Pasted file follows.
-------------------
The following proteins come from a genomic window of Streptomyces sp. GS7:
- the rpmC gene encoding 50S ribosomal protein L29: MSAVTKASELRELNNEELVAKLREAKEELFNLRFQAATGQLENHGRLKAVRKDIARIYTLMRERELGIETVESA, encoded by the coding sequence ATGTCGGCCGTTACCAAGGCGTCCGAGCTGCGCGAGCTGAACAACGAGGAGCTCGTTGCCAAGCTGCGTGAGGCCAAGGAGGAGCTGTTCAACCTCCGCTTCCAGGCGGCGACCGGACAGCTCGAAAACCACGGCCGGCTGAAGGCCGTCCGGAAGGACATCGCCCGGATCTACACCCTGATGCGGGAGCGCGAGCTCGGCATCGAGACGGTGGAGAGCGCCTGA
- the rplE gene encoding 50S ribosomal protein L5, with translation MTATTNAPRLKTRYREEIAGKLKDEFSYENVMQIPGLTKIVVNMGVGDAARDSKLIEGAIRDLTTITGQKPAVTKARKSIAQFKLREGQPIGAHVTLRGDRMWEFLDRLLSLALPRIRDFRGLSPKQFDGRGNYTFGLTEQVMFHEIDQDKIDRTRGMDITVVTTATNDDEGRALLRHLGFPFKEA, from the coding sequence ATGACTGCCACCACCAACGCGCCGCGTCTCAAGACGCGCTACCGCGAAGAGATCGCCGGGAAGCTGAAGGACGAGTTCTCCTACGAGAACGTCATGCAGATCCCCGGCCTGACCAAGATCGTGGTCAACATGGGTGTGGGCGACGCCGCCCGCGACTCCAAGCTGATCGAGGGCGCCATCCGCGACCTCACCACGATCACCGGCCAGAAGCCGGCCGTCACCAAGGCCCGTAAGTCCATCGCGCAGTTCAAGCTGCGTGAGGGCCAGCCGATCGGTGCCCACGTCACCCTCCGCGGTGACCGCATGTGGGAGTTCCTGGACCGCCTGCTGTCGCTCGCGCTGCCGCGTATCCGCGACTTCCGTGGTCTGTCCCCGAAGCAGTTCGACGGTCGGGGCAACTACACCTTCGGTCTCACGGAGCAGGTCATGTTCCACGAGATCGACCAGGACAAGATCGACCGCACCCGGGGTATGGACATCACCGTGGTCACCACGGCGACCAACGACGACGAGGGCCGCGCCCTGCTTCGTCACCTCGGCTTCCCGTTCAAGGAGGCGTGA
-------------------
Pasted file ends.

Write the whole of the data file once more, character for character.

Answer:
The following proteins come from a genomic window of Streptomyces sp. GS7:
- the rpmC gene encoding 50S ribosomal protein L29: MSAVTKASELRELNNEELVAKLREAKEELFNLRFQAATGQLENHGRLKAVRKDIARIYTLMRERELGIETVESA, encoded by the coding sequence ATGTCGGCCGTTACCAAGGCGTCCGAGCTGCGCGAGCTGAACAACGAGGAGCTCGTTGCCAAGCTGCGTGAGGCCAAGGAGGAGCTGTTCAACCTCCGCTTCCAGGCGGCGACCGGACAGCTCGAAAACCACGGCCGGCTGAAGGCCGTCCGGAAGGACATCGCCCGGATCTACACCCTGATGCGGGAGCGCGAGCTCGGCATCGAGACGGTGGAGAGCGCCTGA
- the rplE gene encoding 50S ribosomal protein L5, with translation MTATTNAPRLKTRYREEIAGKLKDEFSYENVMQIPGLTKIVVNMGVGDAARDSKLIEGAIRDLTTITGQKPAVTKARKSIAQFKLREGQPIGAHVTLRGDRMWEFLDRLLSLALPRIRDFRGLSPKQFDGRGNYTFGLTEQVMFHEIDQDKIDRTRGMDITVVTTATNDDEGRALLRHLGFPFKEA, from the coding sequence ATGACTGCCACCACCAACGCGCCGCGTCTCAAGACGCGCTACCGCGAAGAGATCGCCGGGAAGCTGAAGGACGAGTTCTCCTACGAGAACGTCATGCAGATCCCCGGCCTGACCAAGATCGTGGTCAACATGGGTGTGGGCGACGCCGCCCGCGACTCCAAGCTGATCGAGGGCGCCATCCGCGACCTCACCACGATCACCGGCCAGAAGCCGGCCGTCACCAAGGCCCGTAAGTCCATCGCGCAGTTCAAGCTGCGTGAGGGCCAGCCGATCGGTGCCCACGTCACCCTCCGCGGTGACCGCATGTGGGAGTTCCTGGACCGCCTGCTGTCGCTCGCGCTGCCGCGTATCCGCGACTTCCGTGGTCTGTCCCCGAAGCAGTTCGACGGTCGGGGCAACTACACCTTCGGTCTCACGGAGCAGGTCATGTTCCACGAGATCGACCAGGACAAGATCGACCGCACCCGGGGTATGGACATCACCGTGGTCACCACGGCGACCAACGACGACGAGGGCCGCGCCCTGCTTCGTCACCTCGGCTTCCCGTTCAAGGAGGCGTGA